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Fluid Basics - Diesel Service Schedule

What, Where, And How Often

Diesel Power Staff
May 1, 2013
Photographers: Diesel Power Staff
Perhaps one of the most overlooked items of diesel truck maintenance involves the various fluids that are the lifeblood of these vehicles. Proper maintenance of oil, coolant, transmission fluid, and fuel are all crucial to a long and happy lifespan. However, there is some dispute about how often you should maintain or change fluids and filters, as well as the type of fluids used. In this section of Basic Training, we'll try and clear the air and give some sound advice regarding fluid maintenance.
Photo 2/6   |   fluid Basics Diesel Service Schedule wrenching On Cummins Engine
Engine Oil
While diesel engines have very large capacity oiling systems that allow them to run much longer between changes than their gas counterparts, that doesn't mean you never have to change it. For oil changes, the frequency is largely dependent on the usage, make, and model of the vehicle. 6.0L Power Strokes, for instance-which use oil to lubricate the engine, fire the injectors, and are very sensitive to oil contamination-should observe the severe service change interval at the very least (5,000 miles). However, for the best peace of mind, we'd change the oil every 3,000 miles (and the same goes for 7.3L owners). By contrast, a newer common-rail engine that burns very clean may be able to be extended to 7,000 or even 10,000 miles, if the usage is freeway, and non-towing. As far as the type of oil used, most still run conventional 15W-40 weight oil.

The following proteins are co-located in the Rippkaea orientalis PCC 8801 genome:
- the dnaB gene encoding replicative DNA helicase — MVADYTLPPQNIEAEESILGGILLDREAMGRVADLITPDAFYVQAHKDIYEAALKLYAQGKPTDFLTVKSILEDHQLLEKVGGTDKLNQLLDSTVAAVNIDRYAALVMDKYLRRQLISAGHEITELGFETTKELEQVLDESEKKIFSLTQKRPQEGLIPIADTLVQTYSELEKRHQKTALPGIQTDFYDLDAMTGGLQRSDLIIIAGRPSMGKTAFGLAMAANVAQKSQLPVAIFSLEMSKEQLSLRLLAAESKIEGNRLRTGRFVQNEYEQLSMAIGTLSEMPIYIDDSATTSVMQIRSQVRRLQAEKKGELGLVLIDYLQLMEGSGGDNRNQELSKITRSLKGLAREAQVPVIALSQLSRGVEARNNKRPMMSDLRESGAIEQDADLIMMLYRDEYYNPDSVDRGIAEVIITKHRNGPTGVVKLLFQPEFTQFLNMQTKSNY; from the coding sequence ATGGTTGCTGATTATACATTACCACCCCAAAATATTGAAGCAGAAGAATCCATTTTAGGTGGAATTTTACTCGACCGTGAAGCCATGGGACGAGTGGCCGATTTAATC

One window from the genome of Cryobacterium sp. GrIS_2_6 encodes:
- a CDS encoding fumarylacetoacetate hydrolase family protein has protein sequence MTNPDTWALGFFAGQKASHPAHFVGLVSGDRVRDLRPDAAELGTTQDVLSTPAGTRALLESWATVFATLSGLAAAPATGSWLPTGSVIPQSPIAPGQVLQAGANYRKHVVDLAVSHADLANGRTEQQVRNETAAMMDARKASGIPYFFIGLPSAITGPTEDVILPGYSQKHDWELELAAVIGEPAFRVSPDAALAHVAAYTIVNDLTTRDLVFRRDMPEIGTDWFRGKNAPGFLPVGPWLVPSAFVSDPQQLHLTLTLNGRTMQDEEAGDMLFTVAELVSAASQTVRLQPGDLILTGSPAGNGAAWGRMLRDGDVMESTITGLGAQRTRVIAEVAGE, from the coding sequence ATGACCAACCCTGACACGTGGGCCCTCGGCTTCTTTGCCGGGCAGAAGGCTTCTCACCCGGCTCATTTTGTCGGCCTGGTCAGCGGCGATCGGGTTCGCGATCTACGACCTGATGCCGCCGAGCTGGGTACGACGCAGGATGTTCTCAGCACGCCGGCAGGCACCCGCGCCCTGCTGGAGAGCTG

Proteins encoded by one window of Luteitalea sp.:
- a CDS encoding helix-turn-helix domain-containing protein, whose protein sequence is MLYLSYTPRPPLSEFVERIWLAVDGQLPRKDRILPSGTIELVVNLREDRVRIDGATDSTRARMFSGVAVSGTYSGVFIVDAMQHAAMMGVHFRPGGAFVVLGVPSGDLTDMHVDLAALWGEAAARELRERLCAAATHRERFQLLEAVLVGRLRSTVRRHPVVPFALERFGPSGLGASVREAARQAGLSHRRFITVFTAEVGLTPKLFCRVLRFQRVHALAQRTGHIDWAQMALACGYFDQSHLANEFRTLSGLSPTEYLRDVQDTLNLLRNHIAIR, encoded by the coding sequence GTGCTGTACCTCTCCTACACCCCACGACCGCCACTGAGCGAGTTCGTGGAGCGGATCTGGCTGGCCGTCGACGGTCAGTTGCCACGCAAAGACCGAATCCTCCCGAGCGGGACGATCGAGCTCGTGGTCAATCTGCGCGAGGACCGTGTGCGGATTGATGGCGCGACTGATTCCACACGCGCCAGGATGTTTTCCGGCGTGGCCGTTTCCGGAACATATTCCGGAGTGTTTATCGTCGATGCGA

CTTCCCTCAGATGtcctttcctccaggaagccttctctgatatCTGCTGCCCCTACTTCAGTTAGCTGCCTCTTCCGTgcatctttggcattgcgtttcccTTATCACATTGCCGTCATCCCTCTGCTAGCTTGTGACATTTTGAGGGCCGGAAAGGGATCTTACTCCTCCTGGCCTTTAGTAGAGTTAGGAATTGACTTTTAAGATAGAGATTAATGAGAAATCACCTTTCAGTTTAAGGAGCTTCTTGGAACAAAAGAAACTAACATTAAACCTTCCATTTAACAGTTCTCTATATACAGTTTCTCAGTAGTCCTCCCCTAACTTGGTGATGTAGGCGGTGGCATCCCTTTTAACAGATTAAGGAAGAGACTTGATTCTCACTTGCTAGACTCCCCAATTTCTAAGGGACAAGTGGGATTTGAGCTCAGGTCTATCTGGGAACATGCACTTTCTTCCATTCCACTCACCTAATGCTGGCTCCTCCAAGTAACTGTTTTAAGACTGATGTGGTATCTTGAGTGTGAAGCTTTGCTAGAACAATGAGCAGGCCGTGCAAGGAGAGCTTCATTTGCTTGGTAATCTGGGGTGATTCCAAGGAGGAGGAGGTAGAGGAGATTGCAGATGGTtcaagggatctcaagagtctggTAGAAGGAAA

Photo 3/6   |   Although conventional 15W-40 engine oils are the norm for diesels, lighter weight and synthetic oils have become much more popular. For example, the lower viscosity of Shell’s Rotella 5W-40 synthetic (shown) helps aid cold weather startups and performance, and its synthetic blend has much better shear stability and engine wear protection properties than its conventional counterparts.
5.9L Cummins: 5,000 miles
6.7L Cummins: 7,500 miles
6.6L Duramax: 5,000 to 7,500 miles
7.3L Power Stroke: 5,000 miles normal, 3,000 miles severe
6.0L Power Stroke: 7,500 miles normal, 5,000 miles severe (but we'd do 3,000 miles)
6.4L Power Stroke: 10,000 miles normal, 5,000 miles severe or 200 hours
"Fluids other than oil are perhaps the most overlooked maintenance item on any diesel."
Gear Oil
Many people forget that the oil in their axles should be regularly changed. Gear oil is probably the most neglected of the fluids, possibly because in lighter-duty cars and trucks, it is virtually never changed. The weight, power, and general work use of diesels makes for a different situation, and gear oil should be changed every 20,000 miles in heavy towing applications, and about every 50,000 miles in mixed-use driving.
5.9L Cummins: 15,000 miles
6.7L Cummins: 15,000 miles
7.3L Power Stroke: 100,000 miles normal, 30,000 miles severe
6.0L Power Stroke: 97,500 miles
6.4L Power Stroke: Only when a leak is detected, 50,000 miles severe
Coolant
Today's diesel engines put out a lot of heat, as they deal with emissions- related exhaust gas recirculation (EGR) and regeneration cycles. EGR is extremely hard on coolant, as antifreeze is used to cool exhaust gases from as much as 1,200 to 1,300 degrees to roughly 350 degrees, so it can be reintroduced into the engine's intake tract. This makes keeping an eye on the health of your coolant and observing the correct flush intervals paramount.